Prime and Megatron to take fight to England?

Posted by Iain Macintosh

Getty ImagesOne way or another, it looks like Jose Mourinho and Pep Guardiola are coming to England. Let's get ready to rumble!

It is looking increasingly likely that 2013 will see renewed hostilities between Pep Guardiola and Jose Mourinho. Like Optimus Prime and Megatron, these two are fated to take their battle to pastures new, from their Iberian homeworld to a cold and distant land: England.

- Mourinho: No break if I leave Madrid this summer
- Berlusconi says City lead Guardiola race

Like Prime, Guardiola is the sort of chap who believes in doing things the right way. Like Megatron, Mourinho doesn't really care as long as he wins. This is what has made their duels so fascinating, even if neither of them has yet showcased the ability to turn into either a large truck or a powerful handgun. They are both winners, but in very different ways.

Guardiola, whom I presume is still wandering around Central Park taking pictures of squirrels, finds himself in the most advantageous bargaining position of any manager in history. Having won everything there was to win at Barcelona, more than once in most cases, he has the luxury of being able to choose his next assignment. He knows full well that there is hardly a club in the world that wouldn't sweep their present manager out the backdoor if they thought for a moment that he was interested.

He has most recently been linked with the impending vacancy at Paris Saint-Germain, where Carlo Ancelotti is realising once again that money and superstars don't necessarily equal success. It's likely that the prospect of living in one of Europe's most culturally vibrant cities appeals to Guardiola, and he already has links with the Qatari owners, having represented the desert state in their bewilderingly successful World Cup bid. However, if they are to sack Ancelotti so swiftly, it may set off the same alarm bells that ring every time Roman Abramovich calls him.

Guardiola loves a project. He wants to lay down the foundations of an empire that will last for years. He wants a club devoted to the production of tippy-tappy footballers, all rolling off an assembly line like Christmas toys, squeaking and begging to be adored. That's why he's more sought after than Mourinho by modern owners: because he buys into their dream of building a dynasty. The problem with dynasties, however, is that they always look much better when they're finished. While they're being built there are mis-steps and setbacks, barren years and crushing defeats. And modern owners don't deal very well with things like that.

Far more suited to a modern owner is Mourinho, whose time at the Bernabeu appears to be elapsing. He's worked under Abramovich, Massimo Moratti and Florentino Perez, always delivering silverware regardless of speculation or pressure. Of the two managers, he's the one you'd back to excel at any team on the planet. You could drop Guardiola and Mourinho into the Scottish Second Division and it would be the Portuguese boss who would drag Stenhousemuir to the top while the king of tiki-taka flailed around with East Fife.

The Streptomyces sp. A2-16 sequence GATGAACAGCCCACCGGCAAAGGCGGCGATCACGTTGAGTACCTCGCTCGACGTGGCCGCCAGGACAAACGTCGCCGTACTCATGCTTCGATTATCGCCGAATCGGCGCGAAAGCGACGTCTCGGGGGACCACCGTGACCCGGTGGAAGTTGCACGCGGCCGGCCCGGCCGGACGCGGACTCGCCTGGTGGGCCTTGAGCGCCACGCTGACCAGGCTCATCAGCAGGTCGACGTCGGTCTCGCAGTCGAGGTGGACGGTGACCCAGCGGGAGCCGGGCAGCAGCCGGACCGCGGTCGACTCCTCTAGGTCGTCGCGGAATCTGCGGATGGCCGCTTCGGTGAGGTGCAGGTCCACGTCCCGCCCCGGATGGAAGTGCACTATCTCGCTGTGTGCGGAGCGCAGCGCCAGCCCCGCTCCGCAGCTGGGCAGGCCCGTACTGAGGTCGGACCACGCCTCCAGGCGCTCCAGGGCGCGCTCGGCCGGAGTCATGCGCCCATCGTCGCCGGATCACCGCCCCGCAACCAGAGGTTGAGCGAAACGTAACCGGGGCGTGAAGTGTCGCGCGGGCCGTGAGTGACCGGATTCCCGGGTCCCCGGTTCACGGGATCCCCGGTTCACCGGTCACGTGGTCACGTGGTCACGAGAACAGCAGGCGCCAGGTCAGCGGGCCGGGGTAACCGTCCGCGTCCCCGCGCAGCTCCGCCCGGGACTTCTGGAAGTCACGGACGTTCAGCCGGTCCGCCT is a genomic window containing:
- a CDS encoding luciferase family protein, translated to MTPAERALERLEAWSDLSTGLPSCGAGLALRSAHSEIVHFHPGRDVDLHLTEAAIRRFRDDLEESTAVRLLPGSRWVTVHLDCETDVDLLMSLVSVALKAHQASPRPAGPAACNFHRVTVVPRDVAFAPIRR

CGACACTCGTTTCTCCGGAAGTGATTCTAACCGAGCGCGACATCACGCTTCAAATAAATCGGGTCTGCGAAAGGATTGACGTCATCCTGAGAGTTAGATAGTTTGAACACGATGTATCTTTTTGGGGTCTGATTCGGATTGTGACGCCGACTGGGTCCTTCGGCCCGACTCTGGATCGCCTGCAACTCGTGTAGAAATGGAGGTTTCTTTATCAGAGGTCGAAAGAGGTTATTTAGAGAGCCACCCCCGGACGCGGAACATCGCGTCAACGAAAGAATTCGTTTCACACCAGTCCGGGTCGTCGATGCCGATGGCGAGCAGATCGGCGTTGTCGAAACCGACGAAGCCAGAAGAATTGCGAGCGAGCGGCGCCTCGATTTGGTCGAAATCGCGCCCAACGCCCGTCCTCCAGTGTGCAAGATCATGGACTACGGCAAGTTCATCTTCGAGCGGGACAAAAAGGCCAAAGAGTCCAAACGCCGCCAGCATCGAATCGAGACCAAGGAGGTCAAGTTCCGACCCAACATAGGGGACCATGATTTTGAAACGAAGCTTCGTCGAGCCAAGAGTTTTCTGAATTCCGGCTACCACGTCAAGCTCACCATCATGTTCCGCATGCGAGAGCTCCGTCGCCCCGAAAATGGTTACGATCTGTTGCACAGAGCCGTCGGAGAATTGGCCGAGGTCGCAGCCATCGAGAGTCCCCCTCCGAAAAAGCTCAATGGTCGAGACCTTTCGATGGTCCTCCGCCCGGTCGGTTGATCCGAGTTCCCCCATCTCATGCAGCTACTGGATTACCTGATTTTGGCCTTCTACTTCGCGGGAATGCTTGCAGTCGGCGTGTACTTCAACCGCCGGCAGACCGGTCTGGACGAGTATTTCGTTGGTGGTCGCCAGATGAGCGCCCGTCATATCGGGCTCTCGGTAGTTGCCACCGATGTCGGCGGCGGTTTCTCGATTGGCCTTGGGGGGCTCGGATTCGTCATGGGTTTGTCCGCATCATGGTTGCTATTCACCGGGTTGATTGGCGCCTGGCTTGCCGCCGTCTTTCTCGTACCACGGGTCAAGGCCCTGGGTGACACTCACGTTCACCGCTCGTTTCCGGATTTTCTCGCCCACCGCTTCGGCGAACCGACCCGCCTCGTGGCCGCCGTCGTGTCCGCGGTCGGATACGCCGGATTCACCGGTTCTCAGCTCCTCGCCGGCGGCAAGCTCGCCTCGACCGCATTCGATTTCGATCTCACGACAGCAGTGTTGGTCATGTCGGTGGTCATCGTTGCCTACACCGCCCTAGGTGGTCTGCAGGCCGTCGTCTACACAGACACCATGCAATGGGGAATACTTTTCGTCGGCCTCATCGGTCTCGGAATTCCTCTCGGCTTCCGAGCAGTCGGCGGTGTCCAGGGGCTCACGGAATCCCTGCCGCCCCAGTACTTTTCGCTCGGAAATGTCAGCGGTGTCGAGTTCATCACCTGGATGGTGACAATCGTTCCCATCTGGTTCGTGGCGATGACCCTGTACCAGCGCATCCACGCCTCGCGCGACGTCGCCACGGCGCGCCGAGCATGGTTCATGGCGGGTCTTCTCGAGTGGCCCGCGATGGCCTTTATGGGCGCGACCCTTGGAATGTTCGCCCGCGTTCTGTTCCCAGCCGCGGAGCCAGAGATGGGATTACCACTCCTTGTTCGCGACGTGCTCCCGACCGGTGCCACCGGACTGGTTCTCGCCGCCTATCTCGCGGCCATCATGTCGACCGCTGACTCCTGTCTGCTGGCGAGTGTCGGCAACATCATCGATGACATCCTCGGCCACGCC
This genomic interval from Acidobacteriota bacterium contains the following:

Guardiola was brought up in a structure and rose to lead it to its greatest heights. Mourinho has had to fight for everything, from his days as an interpreter, after he was harshly dismissed by Benfica, in his brief but extremely impressive period with Leiria, through to Porto, Chelsea and beyond. It's entirely possible that he might be the perfect man for Paris. But I hope not.

There is only one man capable of replacing Sir Alex Ferguson at Manchester United, only one ego strong enough to survive the power vacuum the old Scotsman will leave. Mourinho, you sense, would wait patiently for his old rival to move on, rather than poison his chances by taking over their rivals. The two men have a mutual respect, perhaps borne out of their swift realisation that they are both cut from the same abrasive cloth. And imagine this goal-frenzied, defensively wayward United side after a tweaking from the master of the dark arts. They'd be unstoppable.

And imagine what would happen down the road at City if Guardiola were to team up with his old Barcelona mates, Txiki Begiristain and Ferran Soriano. It's far easier to start a dynasty if your friends fill the chain of command up to the owners. It's far more likely that the owners will grant you the time to transform the club if sacking you meant losing the chief executive and director of football as well. If Guardiola wants a project, City is perfect.

There are alternatives. Arsenal would offer stability and potential; Chelsea would offer wheelbarrows full of cash both before and after the inevitable sacking. But one way or another, it looks like Mourinho and Guardiola are coming to England.

Iain Macintosh is the UK Football Correspondent for The New Paper in Singapore and the co-author of "Football Manager Stole My Life" from @backpagepress. You can follow him on Twitter at @iainmacintosh.

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